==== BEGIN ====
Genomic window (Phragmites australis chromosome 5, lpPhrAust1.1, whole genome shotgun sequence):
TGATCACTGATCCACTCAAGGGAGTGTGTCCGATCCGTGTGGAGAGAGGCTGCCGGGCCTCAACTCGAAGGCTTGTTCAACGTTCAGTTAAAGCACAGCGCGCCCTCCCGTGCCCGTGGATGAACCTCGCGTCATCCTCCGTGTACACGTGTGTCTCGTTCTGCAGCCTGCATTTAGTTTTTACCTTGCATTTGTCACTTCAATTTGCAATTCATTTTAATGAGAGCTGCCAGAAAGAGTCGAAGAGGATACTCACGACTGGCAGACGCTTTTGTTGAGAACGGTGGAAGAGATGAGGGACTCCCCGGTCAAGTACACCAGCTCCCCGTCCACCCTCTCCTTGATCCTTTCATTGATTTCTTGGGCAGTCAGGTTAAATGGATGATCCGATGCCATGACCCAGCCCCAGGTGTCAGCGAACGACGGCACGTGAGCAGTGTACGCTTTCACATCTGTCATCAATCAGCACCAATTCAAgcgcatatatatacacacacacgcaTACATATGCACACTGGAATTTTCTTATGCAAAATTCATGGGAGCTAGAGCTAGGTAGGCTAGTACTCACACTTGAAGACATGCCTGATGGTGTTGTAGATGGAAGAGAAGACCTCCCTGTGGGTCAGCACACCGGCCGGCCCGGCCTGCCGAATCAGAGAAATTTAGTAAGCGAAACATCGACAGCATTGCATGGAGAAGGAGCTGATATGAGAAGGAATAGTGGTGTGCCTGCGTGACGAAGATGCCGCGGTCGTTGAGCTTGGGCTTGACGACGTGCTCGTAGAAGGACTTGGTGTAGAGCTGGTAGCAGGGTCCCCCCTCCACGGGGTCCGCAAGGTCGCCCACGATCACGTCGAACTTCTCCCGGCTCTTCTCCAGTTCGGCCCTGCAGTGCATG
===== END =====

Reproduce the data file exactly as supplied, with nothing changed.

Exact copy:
Genomic window (Phragmites australis chromosome 5, lpPhrAust1.1, whole genome shotgun sequence):
TGATCACTGATCCACTCAAGGGAGTGTGTCCGATCCGTGTGGAGAGAGGCTGCCGGGCCTCAACTCGAAGGCTTGTTCAACGTTCAGTTAAAGCACAGCGCGCCCTCCCGTGCCCGTGGATGAACCTCGCGTCATCCTCCGTGTACACGTGTGTCTCGTTCTGCAGCCTGCATTTAGTTTTTACCTTGCATTTGTCACTTCAATTTGCAATTCATTTTAATGAGAGCTGCCAGAAAGAGTCGAAGAGGATACTCACGACTGGCAGACGCTTTTGTTGAGAACGGTGGAAGAGATGAGGGACTCCCCGGTCAAGTACACCAGCTCCCCGTCCACCCTCTCCTTGATCCTTTCATTGATTTCTTGGGCAGTCAGGTTAAATGGATGATCCGATGCCATGACCCAGCCCCAGGTGTCAGCGAACGACGGCACGTGAGCAGTGTACGCTTTCACATCTGTCATCAATCAGCACCAATTCAAgcgcatatatatacacacacacgcaTACATATGCACACTGGAATTTTCTTATGCAAAATTCATGGGAGCTAGAGCTAGGTAGGCTAGTACTCACACTTGAAGACATGCCTGATGGTGTTGTAGATGGAAGAGAAGACCTCCCTGTGGGTCAGCACACCGGCCGGCCCGGCCTGCCGAATCAGAGAAATTTAGTAAGCGAAACATCGACAGCATTGCATGGAGAAGGAGCTGATATGAGAAGGAATAGTGGTGTGCCTGCGTGACGAAGATGCCGCGGTCGTTGAGCTTGGGCTTGACGACGTGCTCGTAGAAGGACTTGGTGTAGAGCTGGTAGCAGGGTCCCCCCTCCACGGGGTCCGCAAGGTCGCCCACGATCACGTCGAACTTCTCCCGGCTCTTCTCCAGTTCGGCCCTGCAGTGCATG